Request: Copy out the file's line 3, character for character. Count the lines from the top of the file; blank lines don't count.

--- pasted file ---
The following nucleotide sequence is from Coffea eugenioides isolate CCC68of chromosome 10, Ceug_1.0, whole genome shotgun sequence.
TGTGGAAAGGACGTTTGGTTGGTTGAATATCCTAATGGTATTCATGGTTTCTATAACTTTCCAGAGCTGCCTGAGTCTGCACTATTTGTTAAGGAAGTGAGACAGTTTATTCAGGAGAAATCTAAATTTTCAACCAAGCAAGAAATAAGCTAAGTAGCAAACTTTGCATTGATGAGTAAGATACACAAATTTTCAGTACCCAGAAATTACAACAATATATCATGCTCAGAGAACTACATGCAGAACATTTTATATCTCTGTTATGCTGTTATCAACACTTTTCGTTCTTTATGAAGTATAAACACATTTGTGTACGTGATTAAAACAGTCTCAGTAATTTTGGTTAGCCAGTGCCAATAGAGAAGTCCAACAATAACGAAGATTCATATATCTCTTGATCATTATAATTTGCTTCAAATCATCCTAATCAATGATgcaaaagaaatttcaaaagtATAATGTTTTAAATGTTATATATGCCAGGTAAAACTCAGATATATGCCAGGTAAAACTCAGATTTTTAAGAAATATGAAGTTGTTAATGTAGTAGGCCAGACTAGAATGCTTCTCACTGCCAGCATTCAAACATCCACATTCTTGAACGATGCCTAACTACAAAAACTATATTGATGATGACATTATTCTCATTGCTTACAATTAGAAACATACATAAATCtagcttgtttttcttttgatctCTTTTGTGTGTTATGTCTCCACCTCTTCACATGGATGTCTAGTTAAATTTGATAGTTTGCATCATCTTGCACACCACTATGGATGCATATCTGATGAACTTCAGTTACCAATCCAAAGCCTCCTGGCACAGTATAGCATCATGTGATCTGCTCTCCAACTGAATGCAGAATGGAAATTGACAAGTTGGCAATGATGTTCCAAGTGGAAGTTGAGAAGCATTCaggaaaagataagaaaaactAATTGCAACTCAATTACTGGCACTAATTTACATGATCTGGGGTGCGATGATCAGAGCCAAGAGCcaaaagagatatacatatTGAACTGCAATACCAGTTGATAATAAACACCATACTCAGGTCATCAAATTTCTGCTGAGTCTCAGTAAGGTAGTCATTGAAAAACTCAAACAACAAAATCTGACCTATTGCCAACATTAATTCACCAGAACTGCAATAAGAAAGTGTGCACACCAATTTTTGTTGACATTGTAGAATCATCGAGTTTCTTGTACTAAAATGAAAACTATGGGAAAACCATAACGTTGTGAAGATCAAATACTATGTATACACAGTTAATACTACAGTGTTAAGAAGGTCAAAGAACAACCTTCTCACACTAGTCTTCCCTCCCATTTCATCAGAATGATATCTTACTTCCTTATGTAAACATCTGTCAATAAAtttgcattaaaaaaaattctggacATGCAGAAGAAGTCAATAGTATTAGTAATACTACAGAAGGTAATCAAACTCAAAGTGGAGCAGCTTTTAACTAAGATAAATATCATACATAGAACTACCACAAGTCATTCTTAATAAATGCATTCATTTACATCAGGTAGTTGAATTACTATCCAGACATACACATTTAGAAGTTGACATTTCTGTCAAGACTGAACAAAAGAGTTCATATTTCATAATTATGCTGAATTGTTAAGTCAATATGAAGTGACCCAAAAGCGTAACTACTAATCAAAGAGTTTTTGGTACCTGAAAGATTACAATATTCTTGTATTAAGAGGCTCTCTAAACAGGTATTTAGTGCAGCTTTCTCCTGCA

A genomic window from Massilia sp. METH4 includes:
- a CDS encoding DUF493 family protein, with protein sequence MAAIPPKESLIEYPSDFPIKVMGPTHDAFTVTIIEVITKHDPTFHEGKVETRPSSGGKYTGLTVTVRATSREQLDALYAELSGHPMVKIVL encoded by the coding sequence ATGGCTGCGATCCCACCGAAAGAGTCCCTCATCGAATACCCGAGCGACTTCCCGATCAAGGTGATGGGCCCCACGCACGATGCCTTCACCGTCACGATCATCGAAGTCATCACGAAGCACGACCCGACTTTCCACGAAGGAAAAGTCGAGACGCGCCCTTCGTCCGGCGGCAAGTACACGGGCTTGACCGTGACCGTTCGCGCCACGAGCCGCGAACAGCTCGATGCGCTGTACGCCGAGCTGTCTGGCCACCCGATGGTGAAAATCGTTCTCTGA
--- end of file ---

A genomic window from Massilia sp. METH4 includes: